The history of found photography is not well documented because it most likely started as someone's hobby before being introduced to the art world, but even its first ventures into fine art are uncertain because the art community has not received found photography well, much like its predecessor found object art.

Found photography actually falls underneath the umbrella of found object art, which has its origins with Marcel Duchamp and his contemporaries in the 1910s. Since found photography utilizes found objects to generate artwork it is considered found object art. However, the found object art movement was about the decontextualization of art, where the form or shape of the artwork creates the meaning rather than the context. As such found photography treads a gray-line between found object art and collage because of its relationship between form and context.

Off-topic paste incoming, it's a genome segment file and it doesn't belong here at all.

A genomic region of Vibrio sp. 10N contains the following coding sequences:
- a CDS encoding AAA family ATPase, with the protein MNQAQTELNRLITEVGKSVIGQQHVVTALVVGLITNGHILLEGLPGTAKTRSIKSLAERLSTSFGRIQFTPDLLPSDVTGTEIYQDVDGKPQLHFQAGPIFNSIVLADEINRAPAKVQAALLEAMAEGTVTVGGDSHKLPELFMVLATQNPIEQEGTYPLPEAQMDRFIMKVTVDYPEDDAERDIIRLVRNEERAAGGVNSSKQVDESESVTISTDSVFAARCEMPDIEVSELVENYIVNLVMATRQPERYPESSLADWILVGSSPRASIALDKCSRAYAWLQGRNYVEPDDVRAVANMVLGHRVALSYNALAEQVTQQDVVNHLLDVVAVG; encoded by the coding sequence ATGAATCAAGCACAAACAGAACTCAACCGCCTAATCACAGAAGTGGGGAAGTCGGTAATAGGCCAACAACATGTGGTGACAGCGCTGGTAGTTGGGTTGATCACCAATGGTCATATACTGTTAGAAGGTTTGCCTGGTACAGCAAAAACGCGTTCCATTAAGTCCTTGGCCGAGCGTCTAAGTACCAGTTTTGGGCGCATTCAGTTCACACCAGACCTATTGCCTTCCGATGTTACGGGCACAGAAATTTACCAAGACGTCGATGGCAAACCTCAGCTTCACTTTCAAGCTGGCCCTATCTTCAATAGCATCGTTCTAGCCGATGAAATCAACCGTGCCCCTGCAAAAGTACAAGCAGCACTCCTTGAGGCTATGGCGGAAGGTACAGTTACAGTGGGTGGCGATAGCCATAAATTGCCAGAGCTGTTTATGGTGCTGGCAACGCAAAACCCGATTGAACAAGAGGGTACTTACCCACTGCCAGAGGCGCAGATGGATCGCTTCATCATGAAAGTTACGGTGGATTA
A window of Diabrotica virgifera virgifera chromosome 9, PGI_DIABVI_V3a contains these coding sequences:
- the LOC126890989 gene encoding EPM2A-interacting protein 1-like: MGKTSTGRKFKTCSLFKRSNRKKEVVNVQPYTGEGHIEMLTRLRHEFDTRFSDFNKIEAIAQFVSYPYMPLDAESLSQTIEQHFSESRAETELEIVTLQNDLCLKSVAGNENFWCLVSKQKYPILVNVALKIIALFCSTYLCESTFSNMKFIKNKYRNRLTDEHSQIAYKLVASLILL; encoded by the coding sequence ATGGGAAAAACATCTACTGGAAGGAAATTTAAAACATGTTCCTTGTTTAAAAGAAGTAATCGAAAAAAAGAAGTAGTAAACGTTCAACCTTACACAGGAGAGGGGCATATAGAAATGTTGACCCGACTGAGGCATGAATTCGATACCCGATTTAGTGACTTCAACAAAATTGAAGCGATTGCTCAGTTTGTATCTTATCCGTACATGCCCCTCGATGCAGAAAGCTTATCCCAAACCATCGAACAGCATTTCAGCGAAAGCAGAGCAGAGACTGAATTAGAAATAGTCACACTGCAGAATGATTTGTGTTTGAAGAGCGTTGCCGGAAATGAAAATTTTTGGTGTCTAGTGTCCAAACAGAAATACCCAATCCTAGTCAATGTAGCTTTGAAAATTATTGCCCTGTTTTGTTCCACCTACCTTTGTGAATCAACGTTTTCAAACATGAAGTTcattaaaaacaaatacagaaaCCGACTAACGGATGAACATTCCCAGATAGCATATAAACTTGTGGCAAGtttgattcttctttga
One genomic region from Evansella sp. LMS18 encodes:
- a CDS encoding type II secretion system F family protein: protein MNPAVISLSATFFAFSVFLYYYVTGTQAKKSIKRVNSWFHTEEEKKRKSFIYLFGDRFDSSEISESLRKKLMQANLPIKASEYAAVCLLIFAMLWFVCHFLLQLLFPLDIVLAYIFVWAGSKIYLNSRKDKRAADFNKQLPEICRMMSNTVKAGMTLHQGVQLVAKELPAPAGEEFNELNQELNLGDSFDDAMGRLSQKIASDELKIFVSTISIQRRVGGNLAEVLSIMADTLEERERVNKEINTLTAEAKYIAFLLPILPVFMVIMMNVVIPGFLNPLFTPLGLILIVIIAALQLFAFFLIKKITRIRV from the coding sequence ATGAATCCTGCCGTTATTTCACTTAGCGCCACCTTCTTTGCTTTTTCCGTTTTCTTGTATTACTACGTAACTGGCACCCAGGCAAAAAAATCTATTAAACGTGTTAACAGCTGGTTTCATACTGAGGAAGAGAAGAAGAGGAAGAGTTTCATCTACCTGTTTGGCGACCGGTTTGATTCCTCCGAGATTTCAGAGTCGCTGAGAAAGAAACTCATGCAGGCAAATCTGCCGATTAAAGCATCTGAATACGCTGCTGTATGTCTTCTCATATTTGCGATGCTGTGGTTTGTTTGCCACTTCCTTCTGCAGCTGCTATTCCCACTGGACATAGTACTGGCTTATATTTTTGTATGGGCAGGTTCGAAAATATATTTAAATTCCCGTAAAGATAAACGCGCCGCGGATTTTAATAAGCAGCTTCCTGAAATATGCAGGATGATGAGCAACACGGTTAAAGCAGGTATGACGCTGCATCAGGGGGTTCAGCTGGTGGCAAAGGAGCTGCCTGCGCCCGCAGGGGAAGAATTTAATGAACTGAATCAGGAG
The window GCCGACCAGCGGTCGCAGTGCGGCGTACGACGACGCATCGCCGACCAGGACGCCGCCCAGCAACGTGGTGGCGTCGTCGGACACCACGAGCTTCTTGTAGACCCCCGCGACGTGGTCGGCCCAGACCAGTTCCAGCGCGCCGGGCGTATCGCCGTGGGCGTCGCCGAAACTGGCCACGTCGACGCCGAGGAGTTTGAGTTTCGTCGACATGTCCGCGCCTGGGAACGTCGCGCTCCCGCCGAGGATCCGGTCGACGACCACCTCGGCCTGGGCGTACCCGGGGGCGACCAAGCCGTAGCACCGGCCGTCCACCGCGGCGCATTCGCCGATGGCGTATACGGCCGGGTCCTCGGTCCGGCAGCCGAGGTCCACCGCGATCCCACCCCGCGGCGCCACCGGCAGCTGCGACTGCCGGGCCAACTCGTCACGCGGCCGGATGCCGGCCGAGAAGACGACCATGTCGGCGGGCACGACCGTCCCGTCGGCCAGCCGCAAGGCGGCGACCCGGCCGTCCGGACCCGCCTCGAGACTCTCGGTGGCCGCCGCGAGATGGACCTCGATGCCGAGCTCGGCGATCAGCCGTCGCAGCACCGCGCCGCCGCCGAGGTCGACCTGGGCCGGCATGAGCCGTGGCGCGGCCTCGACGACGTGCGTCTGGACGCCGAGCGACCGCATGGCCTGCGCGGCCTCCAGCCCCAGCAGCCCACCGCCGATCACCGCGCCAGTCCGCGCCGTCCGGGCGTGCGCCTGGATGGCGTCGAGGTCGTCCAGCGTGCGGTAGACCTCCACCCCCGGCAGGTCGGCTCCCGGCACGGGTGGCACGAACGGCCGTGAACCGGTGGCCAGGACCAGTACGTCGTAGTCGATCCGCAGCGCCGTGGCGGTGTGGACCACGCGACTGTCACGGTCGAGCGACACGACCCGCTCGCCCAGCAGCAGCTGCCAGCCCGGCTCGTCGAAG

Found photography lacks the three-dimensional quality characteristic of found object art but retains form as meaning since it is still a found object. Found photos also have meaning established by context that is a byproduct of being a photograph with an original narrative. However, the viewer is required to actively engage in viewing the photography, much the way they would found object art, in order to unearth this context as meaning that will forever be limited by its unknown origins.

Thus there is great debate over whether found photography can be considered found object art or if it is really a method of collage.